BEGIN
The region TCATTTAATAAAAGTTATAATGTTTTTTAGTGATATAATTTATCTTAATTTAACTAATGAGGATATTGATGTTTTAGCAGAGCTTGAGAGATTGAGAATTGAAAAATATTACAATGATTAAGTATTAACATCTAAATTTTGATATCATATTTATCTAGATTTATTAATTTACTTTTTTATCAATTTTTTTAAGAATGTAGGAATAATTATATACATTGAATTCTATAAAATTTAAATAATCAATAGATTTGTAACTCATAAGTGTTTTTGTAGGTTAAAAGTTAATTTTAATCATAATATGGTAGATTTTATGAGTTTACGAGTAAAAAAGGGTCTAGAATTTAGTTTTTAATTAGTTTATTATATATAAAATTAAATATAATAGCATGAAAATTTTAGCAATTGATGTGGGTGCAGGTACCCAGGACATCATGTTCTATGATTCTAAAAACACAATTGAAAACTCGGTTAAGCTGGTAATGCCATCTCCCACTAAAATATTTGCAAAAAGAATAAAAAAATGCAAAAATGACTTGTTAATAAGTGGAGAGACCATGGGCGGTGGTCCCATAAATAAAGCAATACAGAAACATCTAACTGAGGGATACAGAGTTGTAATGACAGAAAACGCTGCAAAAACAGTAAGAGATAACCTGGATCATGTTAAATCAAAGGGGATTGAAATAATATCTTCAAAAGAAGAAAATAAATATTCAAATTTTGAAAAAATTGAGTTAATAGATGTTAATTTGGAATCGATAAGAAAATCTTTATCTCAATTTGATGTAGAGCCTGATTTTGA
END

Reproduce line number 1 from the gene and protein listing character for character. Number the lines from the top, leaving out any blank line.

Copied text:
The region TCATTTAATAAAAGTTATAATGTTTTTTAGTGATATAATTTATCTTAATTTAACTAATGAGGATATTGATGTTTTAGCAGAGCTTGAGAGATTGAGAATTGAAAAATATTACAATGATTAAGTATTAACATCTAAATTTTGATATCATATTTATCTAGATTTATTAATTTACTTTTTTATCAATTTTTTTAAGAATGTAGGAATAATTATATACATTGAATTCTATAAAATTTAAATAATCAATAGATTTGTAACTCATAAGTGTTTTTGTAGGTTAAAAGTTAATTTTAATCATAATATGGTAGATTTTATGAGTTTACGAGTAAAAAAGGGTCTAGAATTTAGTTTTTAATTAGTTTATTATATATAAAATTAAATATAATAGCATGAAAATTTTAGCAATTGATGTGGGTGCAGGTACCCAGGACATCATGTTCTATGATTCTAAAAACACAATTGAAAACTCGGTTAAGCTGGTAATGCCATCTCCCACTAAAATATTTGCAAAAAGAATAAAAAAATGCAAAAATGACTTGTTAATAAGTGGAGAGACCATGGGCGGTGGTCCCATAAATAAAGCAATACAGAAACATCTAACTGAGGGATACAGAGTTGTAATGACAGAAAACGCTGCAAAAACAGTAAGAGATAACCTGGATCATGTTAAATCAAAGGGGATTGAAATAATATCTTCAAAAGAAGAAAATAAATATTCAAATTTTGAAAAAATTGAGTTAATAGATGTTAATTTGGAATCGATAAGAAAATCTTTATCTCAATTTGATGTAGAGCCTGATTTTGA